Breast Implants May Contribute to Increased Use of Public Health Services

Mindy Hung

December 05, 2003

Dec. 5, 2003 — Women with breast implants are hospitalized and visit physicians more frequently than women who have not undergone implantation surgery, according to a retrospective cohort study funded by the British Columbia Centre of Excellence for Women's Health in Vancouver, Canada.

"Although many researchers have tried to investigate links between breast implants and health outcomes, there are challenges that make it nearly impossible to come up with conclusive results" writes Aleina Tweed, a research assistant at the center. "Rather than investigating health outcomes, [this study] focuses on the issue of health care utilization."

The investigator collected data over an 11-year study period (1988/89 to 1998/99) from a study group of 147 women who self-identified as having had breast implant surgery. The study group subjects were sent a survey that collected demographic information; implant information such as the year of implantation; type of implant and repeat surgeries; lifestyle information; and use of alternative health care services and out-of-country health services.

Tweed also used data collected from an anonymous comparison group of 583 women matched to the study group by birth cohort and geographic region. Subjects were selected randomly from the British Columbia linked datasets by the Center for Health Services and Policy Research at the University of British Columbia. The investigator excluded women from the comparison group who appeared to have had a breast implant.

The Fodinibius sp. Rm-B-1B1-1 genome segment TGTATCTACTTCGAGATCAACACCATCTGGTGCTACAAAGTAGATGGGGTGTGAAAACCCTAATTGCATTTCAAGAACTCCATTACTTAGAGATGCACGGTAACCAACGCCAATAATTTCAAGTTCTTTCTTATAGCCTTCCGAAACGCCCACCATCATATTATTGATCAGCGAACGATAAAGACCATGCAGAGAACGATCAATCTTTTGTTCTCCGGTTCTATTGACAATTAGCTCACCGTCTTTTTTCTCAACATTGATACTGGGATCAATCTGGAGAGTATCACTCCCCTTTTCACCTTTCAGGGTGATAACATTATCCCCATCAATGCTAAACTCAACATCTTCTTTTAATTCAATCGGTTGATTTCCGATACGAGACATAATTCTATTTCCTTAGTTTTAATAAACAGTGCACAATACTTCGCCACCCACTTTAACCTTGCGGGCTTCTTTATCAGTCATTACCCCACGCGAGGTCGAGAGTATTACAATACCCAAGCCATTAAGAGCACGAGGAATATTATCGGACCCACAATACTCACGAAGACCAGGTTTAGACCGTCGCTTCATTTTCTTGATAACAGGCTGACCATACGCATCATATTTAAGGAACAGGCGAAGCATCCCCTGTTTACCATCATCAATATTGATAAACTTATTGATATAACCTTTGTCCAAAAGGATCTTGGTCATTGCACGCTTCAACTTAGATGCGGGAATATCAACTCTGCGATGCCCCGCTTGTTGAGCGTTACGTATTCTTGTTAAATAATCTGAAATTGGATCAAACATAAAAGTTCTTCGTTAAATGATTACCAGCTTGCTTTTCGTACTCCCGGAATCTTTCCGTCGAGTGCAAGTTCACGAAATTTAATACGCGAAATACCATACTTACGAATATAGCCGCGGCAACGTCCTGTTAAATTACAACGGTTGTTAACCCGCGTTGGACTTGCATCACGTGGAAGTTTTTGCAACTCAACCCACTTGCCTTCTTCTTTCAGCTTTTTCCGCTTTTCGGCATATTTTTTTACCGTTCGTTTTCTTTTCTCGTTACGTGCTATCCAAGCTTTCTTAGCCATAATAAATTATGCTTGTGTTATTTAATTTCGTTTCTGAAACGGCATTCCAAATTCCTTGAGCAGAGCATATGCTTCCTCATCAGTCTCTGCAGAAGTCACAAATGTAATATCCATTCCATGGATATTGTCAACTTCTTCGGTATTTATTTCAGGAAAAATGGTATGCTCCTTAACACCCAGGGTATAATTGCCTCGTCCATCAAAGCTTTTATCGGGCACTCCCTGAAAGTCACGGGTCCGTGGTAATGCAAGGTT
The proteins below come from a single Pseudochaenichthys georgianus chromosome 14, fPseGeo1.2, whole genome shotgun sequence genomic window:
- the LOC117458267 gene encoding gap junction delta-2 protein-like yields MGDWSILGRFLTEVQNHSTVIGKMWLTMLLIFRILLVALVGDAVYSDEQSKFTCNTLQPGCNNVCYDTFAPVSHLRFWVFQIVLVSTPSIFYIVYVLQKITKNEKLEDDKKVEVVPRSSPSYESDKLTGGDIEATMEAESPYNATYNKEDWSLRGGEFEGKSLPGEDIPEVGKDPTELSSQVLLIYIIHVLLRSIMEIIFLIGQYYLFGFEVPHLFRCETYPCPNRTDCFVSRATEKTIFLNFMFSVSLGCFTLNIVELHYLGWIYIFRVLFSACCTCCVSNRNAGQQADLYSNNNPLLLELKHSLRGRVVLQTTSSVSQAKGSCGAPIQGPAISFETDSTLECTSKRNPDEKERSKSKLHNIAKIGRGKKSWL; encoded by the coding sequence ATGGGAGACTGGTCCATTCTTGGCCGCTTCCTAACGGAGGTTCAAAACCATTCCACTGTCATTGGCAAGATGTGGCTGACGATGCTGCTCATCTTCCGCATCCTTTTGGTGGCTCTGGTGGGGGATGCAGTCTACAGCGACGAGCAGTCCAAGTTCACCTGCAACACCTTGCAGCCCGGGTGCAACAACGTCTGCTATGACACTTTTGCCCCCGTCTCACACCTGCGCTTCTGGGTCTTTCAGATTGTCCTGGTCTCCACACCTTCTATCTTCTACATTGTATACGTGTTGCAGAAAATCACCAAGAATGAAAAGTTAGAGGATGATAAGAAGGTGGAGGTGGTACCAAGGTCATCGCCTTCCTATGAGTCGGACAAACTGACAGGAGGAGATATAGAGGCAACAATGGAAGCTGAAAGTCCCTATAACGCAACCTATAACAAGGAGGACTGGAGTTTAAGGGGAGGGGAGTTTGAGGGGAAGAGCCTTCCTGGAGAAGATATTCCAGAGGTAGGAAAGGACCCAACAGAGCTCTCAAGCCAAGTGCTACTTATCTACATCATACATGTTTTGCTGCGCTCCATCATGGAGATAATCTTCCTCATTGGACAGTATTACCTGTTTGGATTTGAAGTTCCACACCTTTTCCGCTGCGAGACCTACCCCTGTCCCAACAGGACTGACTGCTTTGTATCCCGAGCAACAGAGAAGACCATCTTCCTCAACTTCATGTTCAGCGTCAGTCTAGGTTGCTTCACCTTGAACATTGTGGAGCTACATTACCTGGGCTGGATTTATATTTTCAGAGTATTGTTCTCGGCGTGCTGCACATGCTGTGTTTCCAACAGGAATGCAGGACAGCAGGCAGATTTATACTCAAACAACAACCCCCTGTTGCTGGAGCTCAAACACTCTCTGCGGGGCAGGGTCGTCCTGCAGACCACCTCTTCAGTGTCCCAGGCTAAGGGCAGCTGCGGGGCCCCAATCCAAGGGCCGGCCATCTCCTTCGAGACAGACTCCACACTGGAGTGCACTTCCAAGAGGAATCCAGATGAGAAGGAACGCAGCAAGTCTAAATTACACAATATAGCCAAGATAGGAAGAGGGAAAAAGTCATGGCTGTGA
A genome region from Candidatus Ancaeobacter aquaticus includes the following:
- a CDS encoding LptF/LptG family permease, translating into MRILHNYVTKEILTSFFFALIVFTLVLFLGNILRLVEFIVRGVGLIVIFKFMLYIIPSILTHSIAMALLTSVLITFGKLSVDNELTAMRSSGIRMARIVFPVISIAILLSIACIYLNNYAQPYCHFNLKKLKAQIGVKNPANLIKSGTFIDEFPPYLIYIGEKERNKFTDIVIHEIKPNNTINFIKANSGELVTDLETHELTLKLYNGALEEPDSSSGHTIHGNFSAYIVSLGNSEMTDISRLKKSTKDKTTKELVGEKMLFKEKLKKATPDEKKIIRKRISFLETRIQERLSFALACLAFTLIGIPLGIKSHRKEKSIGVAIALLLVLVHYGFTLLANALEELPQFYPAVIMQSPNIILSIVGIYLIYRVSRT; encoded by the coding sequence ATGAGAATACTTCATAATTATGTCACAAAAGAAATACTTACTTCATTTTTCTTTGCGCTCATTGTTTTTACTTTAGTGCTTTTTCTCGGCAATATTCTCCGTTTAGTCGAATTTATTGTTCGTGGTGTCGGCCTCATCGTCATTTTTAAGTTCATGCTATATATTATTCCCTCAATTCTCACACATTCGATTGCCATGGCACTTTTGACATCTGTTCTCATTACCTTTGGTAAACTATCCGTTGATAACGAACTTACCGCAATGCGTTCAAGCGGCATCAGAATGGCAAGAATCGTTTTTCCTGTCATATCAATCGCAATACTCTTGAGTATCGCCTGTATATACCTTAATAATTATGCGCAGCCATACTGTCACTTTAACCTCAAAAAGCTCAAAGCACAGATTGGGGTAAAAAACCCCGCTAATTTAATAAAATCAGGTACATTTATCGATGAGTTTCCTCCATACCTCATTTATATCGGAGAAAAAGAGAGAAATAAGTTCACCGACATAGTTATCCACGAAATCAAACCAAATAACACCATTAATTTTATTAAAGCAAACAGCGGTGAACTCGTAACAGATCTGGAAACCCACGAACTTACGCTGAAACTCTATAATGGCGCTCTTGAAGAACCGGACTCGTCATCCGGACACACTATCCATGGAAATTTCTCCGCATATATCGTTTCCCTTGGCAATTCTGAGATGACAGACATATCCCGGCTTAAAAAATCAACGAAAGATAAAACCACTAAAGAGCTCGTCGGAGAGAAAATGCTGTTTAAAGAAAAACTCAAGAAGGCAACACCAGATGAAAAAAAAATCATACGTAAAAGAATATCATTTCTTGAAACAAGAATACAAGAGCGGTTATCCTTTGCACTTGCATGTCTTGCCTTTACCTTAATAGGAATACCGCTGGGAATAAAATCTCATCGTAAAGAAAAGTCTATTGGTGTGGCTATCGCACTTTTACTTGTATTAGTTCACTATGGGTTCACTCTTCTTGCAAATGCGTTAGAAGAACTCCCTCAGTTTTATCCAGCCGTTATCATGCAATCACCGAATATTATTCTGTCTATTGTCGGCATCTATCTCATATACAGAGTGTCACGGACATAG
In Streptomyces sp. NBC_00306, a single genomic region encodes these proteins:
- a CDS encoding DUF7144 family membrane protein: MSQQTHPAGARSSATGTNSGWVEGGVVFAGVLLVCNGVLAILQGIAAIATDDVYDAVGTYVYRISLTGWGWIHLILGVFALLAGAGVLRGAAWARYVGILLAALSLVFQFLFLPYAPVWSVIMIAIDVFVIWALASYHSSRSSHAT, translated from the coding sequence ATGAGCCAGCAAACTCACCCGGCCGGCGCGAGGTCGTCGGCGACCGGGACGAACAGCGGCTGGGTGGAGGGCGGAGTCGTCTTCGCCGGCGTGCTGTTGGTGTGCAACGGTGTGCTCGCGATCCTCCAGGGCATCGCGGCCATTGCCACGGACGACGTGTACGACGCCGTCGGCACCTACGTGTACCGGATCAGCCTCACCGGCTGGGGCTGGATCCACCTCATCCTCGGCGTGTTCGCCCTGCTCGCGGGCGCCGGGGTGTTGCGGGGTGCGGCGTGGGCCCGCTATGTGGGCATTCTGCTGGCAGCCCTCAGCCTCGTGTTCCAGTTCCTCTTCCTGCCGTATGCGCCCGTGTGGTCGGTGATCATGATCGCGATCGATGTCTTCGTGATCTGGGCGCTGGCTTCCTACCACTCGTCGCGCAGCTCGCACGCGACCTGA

Statistical tests performed included tests for normality of outcome variables, odds ratios (ORs) and confidence intervals (CIs) to examine relative risk (RR). The investigator also attempted to identify significant health care utilization between the two groups using Wilcoxon rank sum tests and Pearson's chi-square tests.

Ninety-two women in the study group completed questionnaires. Of the respondents, 51% reported at least one additional breast-implant related surgery. Forty percent of women who responded had their implants permanently explanted.

Subjects who had received implants were more likely to be admitted to hospital than those who did not have breast implants (OR, 4.26; 95% CI, 2.58 - 7.02). Women in the study group were also more likely to be admitted electively (OR, 1.90; 95% CI, 1.50 - 2.39) and less likely to be admitted as urgent cases (OR, 0.60; 95% CI, 0.46 - 0.78) or as emergency cases (OR, 0.53; 95% CI, 0.35 - 0.79) than women in the comparison group.

Despite limited relationships, neither lifestyle factors, nor implant factors accounted for increased health utilization. Smoking, however, was associated with a significant increase in all outcome areas among women in the study group. Those who had ever smoked at all (n=50) reported an average of 4.12 hospital visits compared with those who had never smoked (n=42; P = .48).

Study group respondents who reported having smoked also visited the doctor more on average over the study period than those who had not smoked (160.20 visits vs.126.02 visits; P = .006). The longer implants had been in place the fewer hospitalizations women underwent.

Some of the limitations include sample bias as a result of having participants identify themselves as having undergone breast implant surgery. Tweed also notes that the inability to create a random study group limited the project. She acknowledges the possibility that some women in the comparison group might have had breast implants.

"Breast implant surgery is not deemed medically necessary and is performed — and paid for — privately in the vast majority of cases. However, it appears to directly contribute to an increased need for public health care services among the women receiving these devices," Tweed writes.

"This study points the way towards more research in order to more definitively and completely investigate the health care utilization patterns of women with breast implants and to better understand the causal relationship between breast implants and health care use," she concluded.

Reviewed by Gary D. Vogin, MD

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